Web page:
You may have seen these guys regularly featured on Idealog’s designdaily.co.nz blog. First Light is a young team of bright and innovative student minds from Wellington’s Victoria University who have been hard at work over the past year designing the best little Kiwi bach, with a solar twist. But what should make you really sit up and take notice is that this is the first team from the southern hemisphere to make it to the finals of the prestigious US Department of Energy’s Solar Decathlon.
The competition challenges 20 global teams to design, build and operate solar-powered houses that will be judged in a series of ten contests, on criteria such as market appeal, architecture, affordability and energy efficiency.
It’s a massive undertaking, and required a jump in team size from four to over 40 members. As well as enduring a number of trial-and-error attempts to determine how best to ship a house halfway around the globe, the team must ensure the house contains all the build and design features required to meet the competition’s strict criteria. Come September, the team will hopefully see all of its hard work realised when it launches into the intensive seven-day event.
first light exploded
To compete in the US Department of Energy’s Solar Decathlon, the solar-powered First Light bach must be cost-effective, energy-efficient and attractive. Here’s an inside look:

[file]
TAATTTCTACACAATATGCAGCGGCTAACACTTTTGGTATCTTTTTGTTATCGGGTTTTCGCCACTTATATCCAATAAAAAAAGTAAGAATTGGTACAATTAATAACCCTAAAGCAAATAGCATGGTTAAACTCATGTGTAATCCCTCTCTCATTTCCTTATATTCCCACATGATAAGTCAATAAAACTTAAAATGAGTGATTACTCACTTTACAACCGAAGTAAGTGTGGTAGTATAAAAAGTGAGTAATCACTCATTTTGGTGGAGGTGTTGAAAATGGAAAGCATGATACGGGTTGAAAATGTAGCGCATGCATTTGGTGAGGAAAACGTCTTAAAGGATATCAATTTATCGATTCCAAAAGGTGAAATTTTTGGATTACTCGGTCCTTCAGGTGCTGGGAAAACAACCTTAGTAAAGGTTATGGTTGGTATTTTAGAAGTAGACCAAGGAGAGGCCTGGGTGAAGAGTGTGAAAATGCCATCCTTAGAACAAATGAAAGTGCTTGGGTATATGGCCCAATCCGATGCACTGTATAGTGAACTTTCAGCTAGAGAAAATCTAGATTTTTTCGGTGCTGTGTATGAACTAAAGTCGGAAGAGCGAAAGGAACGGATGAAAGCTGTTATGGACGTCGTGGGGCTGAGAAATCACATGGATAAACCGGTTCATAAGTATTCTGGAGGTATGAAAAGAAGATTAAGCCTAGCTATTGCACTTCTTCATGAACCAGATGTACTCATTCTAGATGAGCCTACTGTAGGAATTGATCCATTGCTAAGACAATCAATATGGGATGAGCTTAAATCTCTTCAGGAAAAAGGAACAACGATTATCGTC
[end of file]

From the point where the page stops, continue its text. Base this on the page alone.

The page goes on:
1 Cladding is being fixed to the modules using an innovative detachable cladding system designed by the team’s Brendan Laurence.
2 A timber canopy houses the solar array. A multi-purpose design feature, it provides shade, gives aesthetic appeal and acts to support and cool the solar array.
3 The large transparent glazed skylight allows sunlight to penetrate the space to provide heat and light during winter. As with the windows, overheating in the summer can be a problem so a shading system for the skylight has been introduced to allow for total control of the interior climate.
4 Large windows have been positioned along the side of the house—north-facing during its time in the Northern Hemisphere and south-facing here in New Zealand. The windows allow light to flood the interior space in winter and heat the thermal mass floor. In summer, these windows would cause the house to overheat if left exposed but the team has solved this problem by extending the solar canopy to provide shade for the windows during summer.
5 A passive solar design principle, the concrete flooring takes in heat and releases it, helping maintain a stable temperature inside the house.
6 Four layers of wool insulation gives the house an R-value (used by the building and construction industry to measure thermal resistance) almost three times greater than building codes require in New Zealand.
7 The heart of the house design is the glazed middle section which acts as a bridge between the natural environment and the indoors. As well as being perfect for socialising and entertaining, it also acts as the comfort control centre for the house. Large doors on both sides can be opened to allow passive cooling of the house during summer.
• To transport the house to the US, the team decided on slicing the building into five equal modules or ‘rings’, each within dimensions which can fit onto flat racks—shipping containers with no sides or top—allowing more flexibility. The option allows the team to prefabricate all of the modules with finishes, fixtures, plumbing, electrical, and mechanical equipment for simple connection onsite in Washington, DC.
• The house has been designed to withstand up to 180 kilometres per hour.